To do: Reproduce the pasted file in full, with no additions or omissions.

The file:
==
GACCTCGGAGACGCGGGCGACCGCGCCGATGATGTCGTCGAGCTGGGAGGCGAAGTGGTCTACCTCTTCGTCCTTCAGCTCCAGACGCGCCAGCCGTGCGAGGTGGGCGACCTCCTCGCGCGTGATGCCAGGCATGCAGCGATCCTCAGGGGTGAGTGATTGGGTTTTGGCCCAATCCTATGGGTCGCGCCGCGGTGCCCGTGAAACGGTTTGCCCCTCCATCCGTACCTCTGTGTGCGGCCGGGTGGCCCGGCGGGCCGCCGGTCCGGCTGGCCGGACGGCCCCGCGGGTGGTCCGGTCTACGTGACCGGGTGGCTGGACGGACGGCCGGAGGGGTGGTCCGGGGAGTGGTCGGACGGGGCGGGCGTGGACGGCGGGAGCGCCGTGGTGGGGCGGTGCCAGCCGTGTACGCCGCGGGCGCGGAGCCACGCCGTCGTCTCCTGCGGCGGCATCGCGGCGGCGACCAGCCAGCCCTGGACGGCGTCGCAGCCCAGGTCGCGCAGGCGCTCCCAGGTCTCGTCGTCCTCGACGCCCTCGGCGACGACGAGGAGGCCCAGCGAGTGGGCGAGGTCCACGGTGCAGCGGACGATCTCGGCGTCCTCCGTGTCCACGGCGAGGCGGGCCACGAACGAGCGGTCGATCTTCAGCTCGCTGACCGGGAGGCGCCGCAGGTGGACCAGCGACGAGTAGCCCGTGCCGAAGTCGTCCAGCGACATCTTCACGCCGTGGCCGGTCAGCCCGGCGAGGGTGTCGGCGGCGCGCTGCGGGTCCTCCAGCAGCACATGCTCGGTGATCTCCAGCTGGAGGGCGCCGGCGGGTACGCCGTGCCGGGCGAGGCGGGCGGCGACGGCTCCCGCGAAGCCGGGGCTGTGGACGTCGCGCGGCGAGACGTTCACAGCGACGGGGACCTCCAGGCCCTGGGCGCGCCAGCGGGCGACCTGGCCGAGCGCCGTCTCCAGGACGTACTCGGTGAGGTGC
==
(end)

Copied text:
GACCTCGGAGACGCGGGCGACCGCGCCGATGATGTCGTCGAGCTGGGAGGCGAAGTGGTCTACCTCTTCGTCCTTCAGCTCCAGACGCGCCAGCCGTGCGAGGTGGGCGACCTCCTCGCGCGTGATGCCAGGCATGCAGCGATCCTCAGGGGTGAGTGATTGGGTTTTGGCCCAATCCTATGGGTCGCGCCGCGGTGCCCGTGAAACGGTTTGCCCCTCCATCCGTACCTCTGTGTGCGGCCGGGTGGCCCGGCGGGCCGCCGGTCCGGCTGGCCGGACGGCCCCGCGGGTGGTCCGGTCTACGTGACCGGGTGGCTGGACGGACGGCCGGAGGGGTGGTCCGGGGAGTGGTCGGACGGGGCGGGCGTGGACGGCGGGAGCGCCGTGGTGGGGCGGTGCCAGCCGTGTACGCCGCGGGCGCGGAGCCACGCCGTCGTCTCCTGCGGCGGCATCGCGGCGGCGACCAGCCAGCCCTGGACGGCGTCGCAGCCCAGGTCGCGCAGGCGCTCCCAGGTCTCGTCGTCCTCGACGCCCTCGGCGACGACGAGGAGGCCCAGCGAGTGGGCGAGGTCCACGGTGCAGCGGACGATCTCGGCGTCCTCCGTGTCCACGGCGAGGCGGGCCACGAACGAGCGGTCGATCTTCAGCTCGCTGACCGGGAGGCGCCGCAGGTGGACCAGCGACGAGTAGCCCGTGCCGAAGTCGTCCAGCGACATCTTCACGCCGTGGCCGGTCAGCCCGGCGAGGGTGTCGGCGGCGCGCTGCGGGTCCTCCAGCAGCACATGCTCGGTGATCTCCAGCTGGAGGGCGCCGGCGGGTACGCCGTGCCGGGCGAGGCGGGCGGCGACGGCTCCCGCGAAGCCGGGGCTGTGGACGTCGCGCGGCGAGACGTTCACAGCGACGGGGACCTCCAGGCCCTGGGCGCGCCAGCGGGCGACCTGGCCGAGCGCCGTCTCCAGGACGTACTCGGTGAGGTGC